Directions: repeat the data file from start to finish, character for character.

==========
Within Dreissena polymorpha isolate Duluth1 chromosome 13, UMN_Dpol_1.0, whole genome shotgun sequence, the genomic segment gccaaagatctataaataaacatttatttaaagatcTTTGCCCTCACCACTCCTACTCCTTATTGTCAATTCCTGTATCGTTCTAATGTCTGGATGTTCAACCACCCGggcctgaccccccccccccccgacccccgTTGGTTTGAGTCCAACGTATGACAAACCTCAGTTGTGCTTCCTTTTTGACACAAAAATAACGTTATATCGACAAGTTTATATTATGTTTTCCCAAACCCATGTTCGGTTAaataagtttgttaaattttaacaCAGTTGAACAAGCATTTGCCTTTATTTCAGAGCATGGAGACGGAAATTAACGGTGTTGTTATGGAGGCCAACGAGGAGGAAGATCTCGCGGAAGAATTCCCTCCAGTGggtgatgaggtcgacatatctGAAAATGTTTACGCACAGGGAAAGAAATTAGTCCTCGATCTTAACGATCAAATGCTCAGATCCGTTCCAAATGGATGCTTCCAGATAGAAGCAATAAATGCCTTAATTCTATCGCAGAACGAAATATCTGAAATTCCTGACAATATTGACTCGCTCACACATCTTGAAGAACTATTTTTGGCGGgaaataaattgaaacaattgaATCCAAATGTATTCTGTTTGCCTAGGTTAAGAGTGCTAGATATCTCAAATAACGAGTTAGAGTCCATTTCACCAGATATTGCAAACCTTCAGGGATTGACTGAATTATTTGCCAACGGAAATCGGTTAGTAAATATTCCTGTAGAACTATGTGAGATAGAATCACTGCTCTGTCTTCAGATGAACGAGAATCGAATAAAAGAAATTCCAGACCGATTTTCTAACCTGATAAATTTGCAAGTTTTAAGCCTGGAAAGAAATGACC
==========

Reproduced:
Within Dreissena polymorpha isolate Duluth1 chromosome 13, UMN_Dpol_1.0, whole genome shotgun sequence, the genomic segment gccaaagatctataaataaacatttatttaaagatcTTTGCCCTCACCACTCCTACTCCTTATTGTCAATTCCTGTATCGTTCTAATGTCTGGATGTTCAACCACCCGggcctgaccccccccccccccgacccccgTTGGTTTGAGTCCAACGTATGACAAACCTCAGTTGTGCTTCCTTTTTGACACAAAAATAACGTTATATCGACAAGTTTATATTATGTTTTCCCAAACCCATGTTCGGTTAaataagtttgttaaattttaacaCAGTTGAACAAGCATTTGCCTTTATTTCAGAGCATGGAGACGGAAATTAACGGTGTTGTTATGGAGGCCAACGAGGAGGAAGATCTCGCGGAAGAATTCCCTCCAGTGggtgatgaggtcgacatatctGAAAATGTTTACGCACAGGGAAAGAAATTAGTCCTCGATCTTAACGATCAAATGCTCAGATCCGTTCCAAATGGATGCTTCCAGATAGAAGCAATAAATGCCTTAATTCTATCGCAGAACGAAATATCTGAAATTCCTGACAATATTGACTCGCTCACACATCTTGAAGAACTATTTTTGGCGGgaaataaattgaaacaattgaATCCAAATGTATTCTGTTTGCCTAGGTTAAGAGTGCTAGATATCTCAAATAACGAGTTAGAGTCCATTTCACCAGATATTGCAAACCTTCAGGGATTGACTGAATTATTTGCCAACGGAAATCGGTTAGTAAATATTCCTGTAGAACTATGTGAGATAGAATCACTGCTCTGTCTTCAGATGAACGAGAATCGAATAAAAGAAATTCCAGACCGATTTTCTAACCTGATAAATTTGCAAGTTTTAAGCCTGGAAAGAAATGACC